We need to rethink animal cruelty laws

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I am not usually moved by stories in the paper, but I must say I was appalled at the condition of the dog that featured in Saturday’s Wigan Evening Post (August 25).

To dump such a malnourished animal on a field after hiding it from RSPCA inspectors is one of the cruellest things I can imagine. The fate of the other dog and rabbit were quite shocking, and I would hope that if I lived near them and knew about it, I would have informed the RSPCA straight away.

The suffering these poor animals must have gone through is unthinkable.

If you cannot look after an animal, don’t get one – what possesses people to have pets if they cannot even keep them in basic living conditions and feed them?

The only positive thing to come from it is that they have been caught and the dog has made a recovery and been re-homed. Unfortunately, the law does not help in convicting such crimes and needs to be revised.

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Thanks to all who helped

I would like to thank all of your readers who shopped in Sainsbury’s during Farm Animal Week (June 18-24) and helped raise money for farm animals by choosing RSPCA Freedom Food labelled products.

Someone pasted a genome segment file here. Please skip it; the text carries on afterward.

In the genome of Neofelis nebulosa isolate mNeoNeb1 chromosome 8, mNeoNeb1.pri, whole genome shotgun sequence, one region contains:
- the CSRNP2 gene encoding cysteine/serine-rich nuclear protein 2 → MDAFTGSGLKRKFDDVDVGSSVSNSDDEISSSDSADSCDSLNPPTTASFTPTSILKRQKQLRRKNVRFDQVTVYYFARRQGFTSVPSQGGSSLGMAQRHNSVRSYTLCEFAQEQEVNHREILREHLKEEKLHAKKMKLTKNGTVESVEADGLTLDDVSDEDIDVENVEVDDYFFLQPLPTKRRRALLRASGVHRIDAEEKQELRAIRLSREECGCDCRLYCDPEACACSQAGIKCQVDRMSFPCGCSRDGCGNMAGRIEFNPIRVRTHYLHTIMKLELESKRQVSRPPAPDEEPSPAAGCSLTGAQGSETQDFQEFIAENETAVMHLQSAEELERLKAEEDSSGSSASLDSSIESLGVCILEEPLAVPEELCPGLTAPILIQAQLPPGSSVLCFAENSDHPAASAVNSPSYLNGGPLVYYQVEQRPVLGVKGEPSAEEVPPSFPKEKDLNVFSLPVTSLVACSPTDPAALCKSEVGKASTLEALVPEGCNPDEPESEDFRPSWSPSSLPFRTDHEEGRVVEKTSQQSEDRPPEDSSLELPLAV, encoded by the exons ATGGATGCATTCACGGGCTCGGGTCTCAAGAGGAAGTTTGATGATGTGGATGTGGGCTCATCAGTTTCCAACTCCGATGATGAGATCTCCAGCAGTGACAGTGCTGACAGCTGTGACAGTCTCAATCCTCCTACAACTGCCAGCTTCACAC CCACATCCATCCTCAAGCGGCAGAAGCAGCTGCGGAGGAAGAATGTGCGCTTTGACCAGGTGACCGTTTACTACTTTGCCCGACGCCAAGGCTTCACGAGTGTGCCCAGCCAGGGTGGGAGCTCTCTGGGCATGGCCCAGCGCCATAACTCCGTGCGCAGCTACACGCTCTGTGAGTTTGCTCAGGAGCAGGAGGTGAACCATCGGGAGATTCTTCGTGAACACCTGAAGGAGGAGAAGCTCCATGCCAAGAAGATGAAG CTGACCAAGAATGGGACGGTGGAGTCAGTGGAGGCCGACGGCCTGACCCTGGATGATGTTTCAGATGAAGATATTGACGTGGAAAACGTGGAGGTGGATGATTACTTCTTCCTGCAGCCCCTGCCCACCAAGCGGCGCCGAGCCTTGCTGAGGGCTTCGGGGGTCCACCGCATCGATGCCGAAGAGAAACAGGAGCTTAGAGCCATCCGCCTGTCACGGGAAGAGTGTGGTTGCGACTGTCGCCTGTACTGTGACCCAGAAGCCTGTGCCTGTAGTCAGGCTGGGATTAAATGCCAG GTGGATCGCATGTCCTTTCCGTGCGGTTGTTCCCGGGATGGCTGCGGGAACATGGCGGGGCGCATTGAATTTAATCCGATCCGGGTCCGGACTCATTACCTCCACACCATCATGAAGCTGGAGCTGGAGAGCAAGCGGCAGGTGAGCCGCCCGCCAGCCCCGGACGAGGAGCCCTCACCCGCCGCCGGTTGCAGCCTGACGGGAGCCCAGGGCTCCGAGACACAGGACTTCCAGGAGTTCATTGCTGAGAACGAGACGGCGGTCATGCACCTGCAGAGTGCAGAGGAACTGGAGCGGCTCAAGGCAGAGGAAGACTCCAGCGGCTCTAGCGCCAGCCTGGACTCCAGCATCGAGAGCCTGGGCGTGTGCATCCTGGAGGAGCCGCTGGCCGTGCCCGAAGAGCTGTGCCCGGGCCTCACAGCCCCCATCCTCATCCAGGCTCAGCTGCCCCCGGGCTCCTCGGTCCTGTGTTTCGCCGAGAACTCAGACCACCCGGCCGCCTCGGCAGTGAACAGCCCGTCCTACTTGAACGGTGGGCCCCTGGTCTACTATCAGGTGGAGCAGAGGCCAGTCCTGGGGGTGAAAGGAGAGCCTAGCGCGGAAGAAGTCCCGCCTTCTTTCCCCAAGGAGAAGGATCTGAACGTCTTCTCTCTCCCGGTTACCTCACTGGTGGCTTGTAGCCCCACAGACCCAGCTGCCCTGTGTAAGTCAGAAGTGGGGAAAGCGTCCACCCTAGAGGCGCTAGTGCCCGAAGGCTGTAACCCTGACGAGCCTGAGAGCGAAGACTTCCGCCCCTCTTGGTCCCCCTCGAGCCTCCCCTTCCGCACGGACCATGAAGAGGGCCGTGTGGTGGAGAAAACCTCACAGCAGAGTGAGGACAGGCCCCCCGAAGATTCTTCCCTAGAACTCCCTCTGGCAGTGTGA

A whopping £31,600 was raised for the RSPCA after Sainsbury’s kindly donated 5p from every selected Freedom Food product bought in store during the week.

This money will be put towards further helping improve the lives of more than 900 million animals reared for food each year – most of which are kept in conditions which the RSPCA doesn’t think are good enough.

Generous shoppers also helped raise nearly £15,000 for cats, dogs and other animals, by making donations to RSPCA branches outside many Sainsbury’s stores.

Please keep up the good work helping us to help animals! And don’t forget if you care about farm animal welfare, keep choosing Freedom Food products which means they come from RSPCA inspected farms.

Rachel Horton,

RSPCA regional representative

Keep land green and pleasant

I WAS pleased to see in Monday’s paper that Wigan’s Tories were backing a fight to protect green belt land.

The government is too quick to build everywhere, without thinking of the ramifications for local residents who bought their homes in good faith and do not wish to see beautiful green land bulldozed over.

But it is good to see that the “small people” of the community can band together and shout out loud that we do not want to lose our green spaces.

And with the help of Tory campaigners we can really 
kick-start this campaign and protect green belt land, not just in Beech Hill, but across the whole of the borough. We do not need more houses and roads – traffic is bad enough as it is.

Just leave Wigan alone.

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